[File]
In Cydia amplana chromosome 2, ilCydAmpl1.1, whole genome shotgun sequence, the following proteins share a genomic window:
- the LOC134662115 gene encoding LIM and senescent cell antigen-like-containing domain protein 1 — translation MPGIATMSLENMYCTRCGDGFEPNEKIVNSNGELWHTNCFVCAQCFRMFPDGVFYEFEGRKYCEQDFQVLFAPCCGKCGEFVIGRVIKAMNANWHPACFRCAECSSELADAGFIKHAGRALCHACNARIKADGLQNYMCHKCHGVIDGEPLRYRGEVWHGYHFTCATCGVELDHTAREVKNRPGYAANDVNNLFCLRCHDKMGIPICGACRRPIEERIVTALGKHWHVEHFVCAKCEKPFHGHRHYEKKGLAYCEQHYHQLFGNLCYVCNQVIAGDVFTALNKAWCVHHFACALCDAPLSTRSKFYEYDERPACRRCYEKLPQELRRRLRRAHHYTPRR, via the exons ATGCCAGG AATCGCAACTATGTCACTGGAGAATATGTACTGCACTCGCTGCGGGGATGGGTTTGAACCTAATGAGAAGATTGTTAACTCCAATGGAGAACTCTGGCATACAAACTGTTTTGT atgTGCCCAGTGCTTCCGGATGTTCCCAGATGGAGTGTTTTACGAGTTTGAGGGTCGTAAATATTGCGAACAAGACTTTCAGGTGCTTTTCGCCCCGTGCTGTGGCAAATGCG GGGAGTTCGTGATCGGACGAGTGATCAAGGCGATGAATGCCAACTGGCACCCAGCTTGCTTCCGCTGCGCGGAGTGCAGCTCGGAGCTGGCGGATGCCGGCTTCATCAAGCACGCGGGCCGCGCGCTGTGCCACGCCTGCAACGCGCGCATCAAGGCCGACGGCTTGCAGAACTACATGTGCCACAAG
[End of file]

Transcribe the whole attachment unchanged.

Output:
In Cydia amplana chromosome 2, ilCydAmpl1.1, whole genome shotgun sequence, the following proteins share a genomic window:
- the LOC134662115 gene encoding LIM and senescent cell antigen-like-containing domain protein 1 — translation MPGIATMSLENMYCTRCGDGFEPNEKIVNSNGELWHTNCFVCAQCFRMFPDGVFYEFEGRKYCEQDFQVLFAPCCGKCGEFVIGRVIKAMNANWHPACFRCAECSSELADAGFIKHAGRALCHACNARIKADGLQNYMCHKCHGVIDGEPLRYRGEVWHGYHFTCATCGVELDHTAREVKNRPGYAANDVNNLFCLRCHDKMGIPICGACRRPIEERIVTALGKHWHVEHFVCAKCEKPFHGHRHYEKKGLAYCEQHYHQLFGNLCYVCNQVIAGDVFTALNKAWCVHHFACALCDAPLSTRSKFYEYDERPACRRCYEKLPQELRRRLRRAHHYTPRR, via the exons ATGCCAGG AATCGCAACTATGTCACTGGAGAATATGTACTGCACTCGCTGCGGGGATGGGTTTGAACCTAATGAGAAGATTGTTAACTCCAATGGAGAACTCTGGCATACAAACTGTTTTGT atgTGCCCAGTGCTTCCGGATGTTCCCAGATGGAGTGTTTTACGAGTTTGAGGGTCGTAAATATTGCGAACAAGACTTTCAGGTGCTTTTCGCCCCGTGCTGTGGCAAATGCG GGGAGTTCGTGATCGGACGAGTGATCAAGGCGATGAATGCCAACTGGCACCCAGCTTGCTTCCGCTGCGCGGAGTGCAGCTCGGAGCTGGCGGATGCCGGCTTCATCAAGCACGCGGGCCGCGCGCTGTGCCACGCCTGCAACGCGCGCATCAAGGCCGACGGCTTGCAGAACTACATGTGCCACAAG